Are You Burning Fat or Muscle?
Part II of the truth about fat focuses on incorporating exercise into your fat burning plan includes a video of what I ate prior and during my workout to continue burning fat. When you remain at a particular level of fat for a year or two, your body develops all the adipose cells capillaries and connective tissues to support that amount of fat. Your body comes to recognize that level of fat as self and will defend it vigorously. That is your fat point. Because your body views your fat point as the “new normal”, changing your fat point needs to occur slowly (as slowly as you put the weight on). Losing any more than ½- 1 pound a week will throw your body into defensive, fat-saving, state of starvation. Every time your body thinks it’s starving, it will do everything it can to defend the very stuff you are working so hard to get rid of…fat. Your body is continually monitoring your fat point with hormonal messengers, such as glycerol, which warn the brain to take defensive action if even a single ounce is used for fuel. The most you should reduce your food intake to reset your fat point is 10% day, this is why I stress it’s important to know what your basal metabolic rate (BMR) is.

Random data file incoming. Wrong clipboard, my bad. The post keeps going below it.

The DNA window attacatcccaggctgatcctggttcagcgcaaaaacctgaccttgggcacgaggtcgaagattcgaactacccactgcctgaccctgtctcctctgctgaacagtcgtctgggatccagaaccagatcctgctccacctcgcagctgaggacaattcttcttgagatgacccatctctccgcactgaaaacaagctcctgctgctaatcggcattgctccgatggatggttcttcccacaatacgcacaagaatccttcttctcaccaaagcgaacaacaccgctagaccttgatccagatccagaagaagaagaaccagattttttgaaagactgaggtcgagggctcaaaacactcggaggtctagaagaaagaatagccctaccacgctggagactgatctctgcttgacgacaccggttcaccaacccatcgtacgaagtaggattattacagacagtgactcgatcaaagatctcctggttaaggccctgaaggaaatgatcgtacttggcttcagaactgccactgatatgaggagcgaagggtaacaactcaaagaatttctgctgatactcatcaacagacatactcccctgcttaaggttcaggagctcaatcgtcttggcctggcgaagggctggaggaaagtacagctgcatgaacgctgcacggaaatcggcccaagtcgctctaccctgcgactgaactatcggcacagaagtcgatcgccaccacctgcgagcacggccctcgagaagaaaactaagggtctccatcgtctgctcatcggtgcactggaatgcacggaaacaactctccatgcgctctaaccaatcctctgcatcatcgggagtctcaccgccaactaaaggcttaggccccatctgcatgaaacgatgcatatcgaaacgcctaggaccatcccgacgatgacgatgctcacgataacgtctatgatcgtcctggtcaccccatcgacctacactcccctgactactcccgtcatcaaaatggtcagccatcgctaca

For weight loss aim for 200-400 calorie deficit of this number but not going below 1,200 calories a day. During this phase your exercise plan which should be inclusive of strength training and cardio is essential to burning fat, while maintaining/building muscle. Muscle is the furnace that burns a higher rate of calories and in which body fat itself is burned. If you want to burn fat and do it with faster results then you will need to keep muscle on your body. Understanding this concept is critical to achieving your health and performance goals. A simple way to rebuild, after you’ve reset your fat point or come off of a fad diet, is to raise your caloric intake slowly (by no more than 10%/day). Start by including a Recovery Shake immediately following your workout